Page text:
I’m a technology professional by the day, amateur writer by the night. I dabbled in writing poems back in high school and college. But, had stopped for long time, only to restart in 2013.
The impetus to write was to hone my proficiency in Hindi (and Urdu) and Gujarati (my mother tongue), which I have started losing because of almost exclusive use of English in professional and personal life.
I experiment with all types of poetry. But I have discovered that sometimes using poetry forms provides a quick way to channel the creative process and allows ideas to be put on paper.
One form I have special affinity towards is the ghazal. A form which is quite prevalent in South Asia and is usually sung and set to music, and also reciting in poetry fest or slams. Some of my fondest memories are those of listening to Hindi/Urdu ghazals with my grandfather (maternal). Sung ghazals are a perfect confluence of good poetry, good singing and good music. I have written ghazals in Hindi and Gujarati, but at first writing ghazals in English felt quirky and challenging. It seems like the cadence of the language didn’t lend itself to the form. However, as I have continue to experiment with the form in English, I am much more at ease with it. The best thing about ghazal is that it can be as short as a 5 couplets or 10 lines and that works perfectly when I don’t have a lot of time to think and write. But, at the same time, it allows your thoughts and idea to be put in a poem.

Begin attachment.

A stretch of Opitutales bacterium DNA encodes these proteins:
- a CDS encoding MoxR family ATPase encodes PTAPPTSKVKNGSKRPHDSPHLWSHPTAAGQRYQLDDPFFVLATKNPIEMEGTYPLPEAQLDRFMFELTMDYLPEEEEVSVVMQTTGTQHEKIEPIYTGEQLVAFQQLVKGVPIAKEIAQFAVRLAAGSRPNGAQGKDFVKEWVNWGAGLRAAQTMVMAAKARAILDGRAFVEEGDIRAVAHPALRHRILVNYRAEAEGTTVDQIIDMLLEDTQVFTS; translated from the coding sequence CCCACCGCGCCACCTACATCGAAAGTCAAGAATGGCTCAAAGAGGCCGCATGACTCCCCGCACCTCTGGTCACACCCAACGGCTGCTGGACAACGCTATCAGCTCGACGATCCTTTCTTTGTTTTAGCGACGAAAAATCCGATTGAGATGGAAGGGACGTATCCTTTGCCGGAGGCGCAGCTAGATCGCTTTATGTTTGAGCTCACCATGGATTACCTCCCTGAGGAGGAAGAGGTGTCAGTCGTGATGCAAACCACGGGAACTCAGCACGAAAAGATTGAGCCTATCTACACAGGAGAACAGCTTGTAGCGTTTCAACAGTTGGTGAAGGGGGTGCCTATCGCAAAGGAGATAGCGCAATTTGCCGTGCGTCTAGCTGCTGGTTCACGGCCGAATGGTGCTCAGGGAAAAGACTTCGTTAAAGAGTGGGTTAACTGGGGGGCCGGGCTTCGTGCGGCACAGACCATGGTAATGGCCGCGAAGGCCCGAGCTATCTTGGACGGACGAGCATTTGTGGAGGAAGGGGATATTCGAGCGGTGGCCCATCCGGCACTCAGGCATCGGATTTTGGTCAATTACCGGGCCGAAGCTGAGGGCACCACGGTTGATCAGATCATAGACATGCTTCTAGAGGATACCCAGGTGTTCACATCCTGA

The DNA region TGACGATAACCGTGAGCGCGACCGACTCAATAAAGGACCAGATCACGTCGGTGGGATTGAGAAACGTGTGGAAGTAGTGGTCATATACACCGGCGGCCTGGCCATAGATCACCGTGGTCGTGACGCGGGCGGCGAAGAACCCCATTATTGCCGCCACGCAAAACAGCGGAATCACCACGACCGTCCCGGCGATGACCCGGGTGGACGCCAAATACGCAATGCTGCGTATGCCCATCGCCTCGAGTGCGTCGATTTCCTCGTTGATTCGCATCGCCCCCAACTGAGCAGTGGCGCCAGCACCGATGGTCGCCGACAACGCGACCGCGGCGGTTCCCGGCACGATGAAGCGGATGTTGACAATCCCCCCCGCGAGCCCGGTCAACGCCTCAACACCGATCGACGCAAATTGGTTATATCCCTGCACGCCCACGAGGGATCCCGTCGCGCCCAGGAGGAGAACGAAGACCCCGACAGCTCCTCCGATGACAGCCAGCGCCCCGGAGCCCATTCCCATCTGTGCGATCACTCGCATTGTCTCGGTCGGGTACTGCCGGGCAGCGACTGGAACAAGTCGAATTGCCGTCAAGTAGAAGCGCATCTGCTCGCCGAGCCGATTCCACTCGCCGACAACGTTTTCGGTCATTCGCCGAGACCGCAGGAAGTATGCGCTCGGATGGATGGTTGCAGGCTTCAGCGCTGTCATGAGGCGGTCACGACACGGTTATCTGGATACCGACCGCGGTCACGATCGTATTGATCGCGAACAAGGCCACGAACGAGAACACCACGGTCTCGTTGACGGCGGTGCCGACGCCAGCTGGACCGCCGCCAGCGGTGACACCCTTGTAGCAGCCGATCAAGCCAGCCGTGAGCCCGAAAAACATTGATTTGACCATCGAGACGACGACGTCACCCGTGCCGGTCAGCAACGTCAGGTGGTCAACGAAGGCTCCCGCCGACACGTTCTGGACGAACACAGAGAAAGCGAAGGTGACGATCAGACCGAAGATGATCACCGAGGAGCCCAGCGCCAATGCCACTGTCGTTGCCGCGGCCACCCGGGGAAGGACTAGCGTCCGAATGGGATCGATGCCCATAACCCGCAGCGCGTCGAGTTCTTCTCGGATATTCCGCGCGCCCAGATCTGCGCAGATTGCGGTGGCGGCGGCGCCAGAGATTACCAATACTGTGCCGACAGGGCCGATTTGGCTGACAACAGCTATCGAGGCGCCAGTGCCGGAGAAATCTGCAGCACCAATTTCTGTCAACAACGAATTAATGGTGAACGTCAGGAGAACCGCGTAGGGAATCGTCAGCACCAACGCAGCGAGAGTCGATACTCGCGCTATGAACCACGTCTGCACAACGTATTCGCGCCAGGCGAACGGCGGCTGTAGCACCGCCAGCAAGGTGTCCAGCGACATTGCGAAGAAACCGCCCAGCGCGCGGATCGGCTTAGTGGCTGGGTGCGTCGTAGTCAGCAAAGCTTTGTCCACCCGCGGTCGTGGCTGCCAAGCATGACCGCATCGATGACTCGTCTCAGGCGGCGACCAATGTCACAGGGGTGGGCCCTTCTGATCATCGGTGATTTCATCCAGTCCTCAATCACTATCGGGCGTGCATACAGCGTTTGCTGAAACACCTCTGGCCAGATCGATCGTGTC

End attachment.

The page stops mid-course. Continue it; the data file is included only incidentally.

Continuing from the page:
I’ve only wrote sparingly in Gujarati, my mother tongue, which I would like to change at some point.
My most prolific output, usually in English, comes during the month of April during the National Poetry Writing Month, when I try to shoot for 30 poems in 30 days.